Field Rotation; Wil Bolton; Anna Rose Carter + Pleq; Umber; Simon Whetham

In this “shortlist” section, I will mention some of the albums that I enjoyed listening to, but couldn’t find the time (or the right words) for a “full” review for. 
Still, I think they deserve your attention (use the links to find more info and hear previews).

Field Rotation

Field Rotation – And Tomorrow I Will Sleep
“After countless nights of work for university suspending my circadian rhythm at last I decided to compose some pieces to set myself on sleeping mode. – Christoph Berg (Field Rotation)
This beautifully calm album was released a few months ago, but somehow slipped through the cracks and was never reviewed here. It should have been, since  the album keeps returning to my player to prove it is one of the best releases I have heard this year. 

Chimes for a Wall Drawing

Wil Bolton – Chimes for a Wall Drawing
Remarkably bright-sounding live recording of a 2009 performance at Tate Liverpool, inspired by the gallery’s display of Sol LeWitt’s ‘Wall Drawing #1136’
“In the spirit of Sol LeWitt’s use of seriality and arbitrary systems, this electro-acoustic composition used the artwork as an inspiration and graphic score, mapping its seven spectrum colours onto the corresponding notes on coloured chime bars. Chimes, handbell and electric guitar were processed live into elongated tones and drones, layered with electronics and field recordings made within the gallery and surrounding area.”

My Piano is Broken

Anna Rose Carter & Pleq – My Piano is Broken
Another beautiful edition from the Rural Colours series (number 41 in line!). Some of the beautifil “Piano Ripples” provided by Anna Rose Carter may sound familiar from her earlier recordings (and possibly because it’s included in the “Invisible Ink” mix), but the electronic glitches and drones provided by Bartosz “Pleq” Dziadosz add a beautiful new mysterious dimension to her playing.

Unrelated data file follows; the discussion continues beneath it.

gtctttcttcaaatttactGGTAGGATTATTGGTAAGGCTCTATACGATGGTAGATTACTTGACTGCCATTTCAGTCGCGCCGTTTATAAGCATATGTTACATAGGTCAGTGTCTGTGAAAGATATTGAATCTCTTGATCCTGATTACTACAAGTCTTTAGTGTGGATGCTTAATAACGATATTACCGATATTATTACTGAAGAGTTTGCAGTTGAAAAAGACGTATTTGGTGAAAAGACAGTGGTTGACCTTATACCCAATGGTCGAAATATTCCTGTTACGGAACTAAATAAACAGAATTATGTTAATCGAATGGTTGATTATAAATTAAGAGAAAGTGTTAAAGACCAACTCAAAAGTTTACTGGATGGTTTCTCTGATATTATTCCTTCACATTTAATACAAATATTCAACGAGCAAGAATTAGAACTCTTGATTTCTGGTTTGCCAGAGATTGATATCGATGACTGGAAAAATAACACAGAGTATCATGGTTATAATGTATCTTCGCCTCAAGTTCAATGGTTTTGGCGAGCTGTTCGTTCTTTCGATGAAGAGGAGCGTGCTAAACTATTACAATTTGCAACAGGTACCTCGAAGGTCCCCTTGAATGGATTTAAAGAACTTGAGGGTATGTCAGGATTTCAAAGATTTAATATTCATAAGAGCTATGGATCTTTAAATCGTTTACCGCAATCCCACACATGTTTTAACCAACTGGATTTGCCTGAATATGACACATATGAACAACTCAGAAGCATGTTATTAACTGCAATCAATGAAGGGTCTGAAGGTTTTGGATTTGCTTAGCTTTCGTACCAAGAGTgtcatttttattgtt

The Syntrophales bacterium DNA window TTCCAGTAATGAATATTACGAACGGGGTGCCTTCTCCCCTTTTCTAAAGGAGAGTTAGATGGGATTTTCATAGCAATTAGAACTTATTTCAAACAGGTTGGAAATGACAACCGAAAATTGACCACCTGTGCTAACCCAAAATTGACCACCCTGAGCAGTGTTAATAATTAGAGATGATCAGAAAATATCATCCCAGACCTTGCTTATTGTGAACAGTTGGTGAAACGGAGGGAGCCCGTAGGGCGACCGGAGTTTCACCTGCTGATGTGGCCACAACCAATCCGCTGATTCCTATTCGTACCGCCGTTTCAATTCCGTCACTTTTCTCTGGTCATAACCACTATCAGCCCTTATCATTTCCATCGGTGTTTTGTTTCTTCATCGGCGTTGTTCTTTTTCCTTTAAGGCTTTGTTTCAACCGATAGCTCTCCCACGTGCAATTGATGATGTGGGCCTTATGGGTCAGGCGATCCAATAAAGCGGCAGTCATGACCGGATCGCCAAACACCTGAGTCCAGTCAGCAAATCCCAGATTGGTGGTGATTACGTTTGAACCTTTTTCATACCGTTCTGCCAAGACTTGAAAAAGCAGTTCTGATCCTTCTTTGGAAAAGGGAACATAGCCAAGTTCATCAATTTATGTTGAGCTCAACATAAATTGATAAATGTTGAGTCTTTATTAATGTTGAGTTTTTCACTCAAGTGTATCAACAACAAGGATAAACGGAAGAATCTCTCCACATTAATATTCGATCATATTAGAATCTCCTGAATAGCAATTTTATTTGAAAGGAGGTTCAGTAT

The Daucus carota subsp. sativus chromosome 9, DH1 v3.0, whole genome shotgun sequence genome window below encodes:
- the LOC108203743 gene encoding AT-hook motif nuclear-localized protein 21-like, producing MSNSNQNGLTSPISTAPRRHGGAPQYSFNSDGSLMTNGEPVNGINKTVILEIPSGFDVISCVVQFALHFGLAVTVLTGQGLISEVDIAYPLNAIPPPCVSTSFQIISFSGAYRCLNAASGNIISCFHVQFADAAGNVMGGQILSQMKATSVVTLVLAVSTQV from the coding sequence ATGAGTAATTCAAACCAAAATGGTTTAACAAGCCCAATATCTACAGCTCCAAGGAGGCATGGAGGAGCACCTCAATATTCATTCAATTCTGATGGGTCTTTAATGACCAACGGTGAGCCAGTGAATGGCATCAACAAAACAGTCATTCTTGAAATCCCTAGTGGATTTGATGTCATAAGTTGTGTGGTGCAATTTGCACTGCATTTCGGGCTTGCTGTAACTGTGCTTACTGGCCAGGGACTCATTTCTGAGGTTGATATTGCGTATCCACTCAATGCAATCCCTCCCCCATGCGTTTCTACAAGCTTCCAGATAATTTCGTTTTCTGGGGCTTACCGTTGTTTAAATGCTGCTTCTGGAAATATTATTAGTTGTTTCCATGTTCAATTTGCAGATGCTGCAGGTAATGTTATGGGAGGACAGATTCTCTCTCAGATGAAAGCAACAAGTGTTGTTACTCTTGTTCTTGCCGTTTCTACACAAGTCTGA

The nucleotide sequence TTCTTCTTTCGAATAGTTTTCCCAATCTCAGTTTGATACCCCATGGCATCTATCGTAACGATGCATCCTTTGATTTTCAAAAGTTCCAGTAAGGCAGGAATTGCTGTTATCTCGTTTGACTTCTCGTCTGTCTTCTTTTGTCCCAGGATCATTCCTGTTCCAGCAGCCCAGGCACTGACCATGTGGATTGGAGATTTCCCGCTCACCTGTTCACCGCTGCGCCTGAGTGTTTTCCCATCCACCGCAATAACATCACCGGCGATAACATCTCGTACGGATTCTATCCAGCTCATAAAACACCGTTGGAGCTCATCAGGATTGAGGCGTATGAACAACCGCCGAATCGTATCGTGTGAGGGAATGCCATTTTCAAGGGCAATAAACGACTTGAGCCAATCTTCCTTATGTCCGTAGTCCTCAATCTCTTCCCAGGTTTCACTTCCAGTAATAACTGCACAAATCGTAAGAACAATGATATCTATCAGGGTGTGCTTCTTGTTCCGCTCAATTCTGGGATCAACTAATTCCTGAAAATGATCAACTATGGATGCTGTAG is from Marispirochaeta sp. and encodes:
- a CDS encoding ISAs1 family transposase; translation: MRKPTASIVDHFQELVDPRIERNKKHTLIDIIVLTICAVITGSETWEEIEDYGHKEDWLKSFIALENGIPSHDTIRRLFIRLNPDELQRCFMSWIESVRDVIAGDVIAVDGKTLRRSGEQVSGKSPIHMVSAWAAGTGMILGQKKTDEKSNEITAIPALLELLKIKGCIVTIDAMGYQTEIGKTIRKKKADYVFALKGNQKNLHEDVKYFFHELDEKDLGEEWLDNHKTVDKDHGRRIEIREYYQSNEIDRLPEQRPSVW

Umber – Morning’s Pass
“Umber is the intricate, multi-instrumental world of just one musician, Alex Steward. His life in a sleepy village in the heart of the English countryside, combined with the cocoon-like studio of his bedroom, imbues Morning’s Pass with its wonderful dreamlike qualities […]
Rather than developing in loudness, Alex subtly encourages then winds down the music – just as dawn signals the arrival of day, but also the gentle recession of the night.

Prayers Unheard

Simon Whetham – Prayers Unheard
“When Simon Whetham was invited to perform at Audio Art in Krakow, he proposed visiting the city for three or four days prior to the performance in order to record the sounds of the place, to compose a site specific piece for the event. Whetham stayed in the old Jewish area that during the Second World War became a ghetto through Nazi persecution. Walking the streets, he felt a certain sadness and longing that was almost tangible. The buildings, the very fabric of the city there, had to bear witness to the atrocities of that time.”

Leave a comment

Your email address will not be published. Required fields are marked *